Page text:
Physical Oceanography, Vol.
ANALYSIS OF OBSERVATIONS AND METHODS FOR CALCULATING
HYDROPHYSICAL FIELDS IN THE OCEAN
ON THE STATISTICAL CHARACTERISTICS
OF THE NORTH-ATLANTIC OSCILLATION
A. B. Polonskii and E. P. Semiletova
By using archival monthly data for 100
yr, we analyze the statistical structure of time series
characterizing the variability of the Azores High and Iceland Low. We show that there exists a
long-term tendency towards approach of the centers of action of the atmosphere (CAA) in the
North Atlantic and their strengthening. At the same time, quasiperiodic decadal intensification
of the CAA is accompanied by an increase in the distance between them. In the spectra of sea-
level pressure in the Azores High and Iceland Low, significant peaks for periods of 2–5 and
yr are strongly pronounced. Furthermore, oscillations with a period ∼50 yr are clearly seen.
The main contribution to the interannual changes in the index of the North-Atlantic Oscillation
(NAO) is made by pressure variability in the Iceland Low. Different ways of behavior are char-
acteristic of the CAA for time scales of 2–7, 7–15, and more than 15 yr. Each of these vari-
ability intervals is analyzed separately. We established a significant correlation between the in-
dex of the Southern Oscillation (SO) and characteristics of the CAA of the North Atlantic only
for time scales of 7–15 yr. It demonstrates that, as the SO index increases in autumn, the pres-
sure at the center of the Azores High grows and the latitudinal distance between the Azores High
and Iceland Low decreases, i.e., the zonal circulation in the North Atlantic becomes more in-
tense. We also discuss possible mechanisms of the obtained statistical relations.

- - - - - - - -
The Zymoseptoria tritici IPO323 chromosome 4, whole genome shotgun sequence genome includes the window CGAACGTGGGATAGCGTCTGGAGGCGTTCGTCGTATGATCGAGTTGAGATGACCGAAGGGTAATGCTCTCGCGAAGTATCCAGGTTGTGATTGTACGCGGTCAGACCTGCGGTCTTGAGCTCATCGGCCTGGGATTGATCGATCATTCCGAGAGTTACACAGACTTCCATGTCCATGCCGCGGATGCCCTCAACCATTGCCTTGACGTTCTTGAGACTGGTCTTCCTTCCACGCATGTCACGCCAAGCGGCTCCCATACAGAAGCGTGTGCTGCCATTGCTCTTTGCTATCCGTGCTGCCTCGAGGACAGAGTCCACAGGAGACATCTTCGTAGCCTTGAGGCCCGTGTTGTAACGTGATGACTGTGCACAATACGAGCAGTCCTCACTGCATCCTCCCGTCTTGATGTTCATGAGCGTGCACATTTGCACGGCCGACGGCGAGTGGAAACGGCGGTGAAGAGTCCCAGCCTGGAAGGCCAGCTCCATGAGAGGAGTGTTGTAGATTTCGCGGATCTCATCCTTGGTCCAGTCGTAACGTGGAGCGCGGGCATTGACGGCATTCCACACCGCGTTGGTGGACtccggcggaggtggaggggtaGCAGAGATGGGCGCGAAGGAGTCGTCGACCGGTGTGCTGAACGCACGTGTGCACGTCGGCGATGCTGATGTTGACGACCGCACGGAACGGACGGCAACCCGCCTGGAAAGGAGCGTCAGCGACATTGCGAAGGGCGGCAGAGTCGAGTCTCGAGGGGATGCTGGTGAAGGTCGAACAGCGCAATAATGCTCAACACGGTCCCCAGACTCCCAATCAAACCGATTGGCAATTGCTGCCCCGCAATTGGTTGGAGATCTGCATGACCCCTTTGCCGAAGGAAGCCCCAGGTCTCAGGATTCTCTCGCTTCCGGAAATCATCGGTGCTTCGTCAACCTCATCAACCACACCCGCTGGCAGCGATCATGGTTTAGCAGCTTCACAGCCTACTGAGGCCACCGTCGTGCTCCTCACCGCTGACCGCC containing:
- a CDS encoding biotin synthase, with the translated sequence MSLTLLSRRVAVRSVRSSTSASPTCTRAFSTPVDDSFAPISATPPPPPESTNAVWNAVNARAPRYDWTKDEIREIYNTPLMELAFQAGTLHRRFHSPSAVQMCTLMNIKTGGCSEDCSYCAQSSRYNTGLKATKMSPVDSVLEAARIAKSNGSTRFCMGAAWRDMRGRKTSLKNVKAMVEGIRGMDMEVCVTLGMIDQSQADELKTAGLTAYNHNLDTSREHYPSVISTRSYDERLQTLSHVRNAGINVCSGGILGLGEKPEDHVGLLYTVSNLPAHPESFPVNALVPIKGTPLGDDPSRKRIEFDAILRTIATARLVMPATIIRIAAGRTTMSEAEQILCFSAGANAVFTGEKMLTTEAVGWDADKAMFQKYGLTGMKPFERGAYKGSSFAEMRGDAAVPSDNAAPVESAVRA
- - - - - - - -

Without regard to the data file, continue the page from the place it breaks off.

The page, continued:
The centers of action of the atmosphere in the North Atlantic, i.e., the Azores High and Iceland Low, are of
major importance in the formation of climatic variability of the European region. Walker and Bliss  were the
first to describe the quasisynchronous low-frequency variability of the CAA of the North Atlantic in 1932. After
that, the NAO was considered in numerous works [2
11]. The NAO index (defined as the normalized differ-
ence between surface pressures at one of the stations in the Azores or in Lisbon and at one of the stations in Ice-
land) or the Rossby index (the pressure difference between the Azores High and Iceland Low
) is usually used
as a quantitative characteristic. The coefficient of correlation between the monthly values of NAO and Rossby
indices, calculated by centenary series, varies within the range 0.54
0.77, reaching its maximum in winter .
In the spectra of NAO indices, significant peaks for periods of 2
3 and 8
10 yr are clearly pronounced. The
time series of Rossby indices, determined by monthly surface-pressure charts, are noisier as compared with the
series of NAO indices because marine meteorological data (especially before the middle of the 20th century) are
limited and of low quality. At the same time, monthly pressure charts enable us to analyze, in addition, the
It may be more appropriate to call this difference an analog of the Rossby index , but we here use a shorter term.
Marine Hydrophysical Institute, Ukrainian Academy of Sciences, Sevastopol. Translated from Morskoi Gidrofizicheskii Zhurnal,
42, May–June, 2002. Original article submitted October 24, 2000; revision submitted December 11, 2000.
142 0928-5105/02/1203–0142 $27.00 © 2002 Plenum Publishing Corporation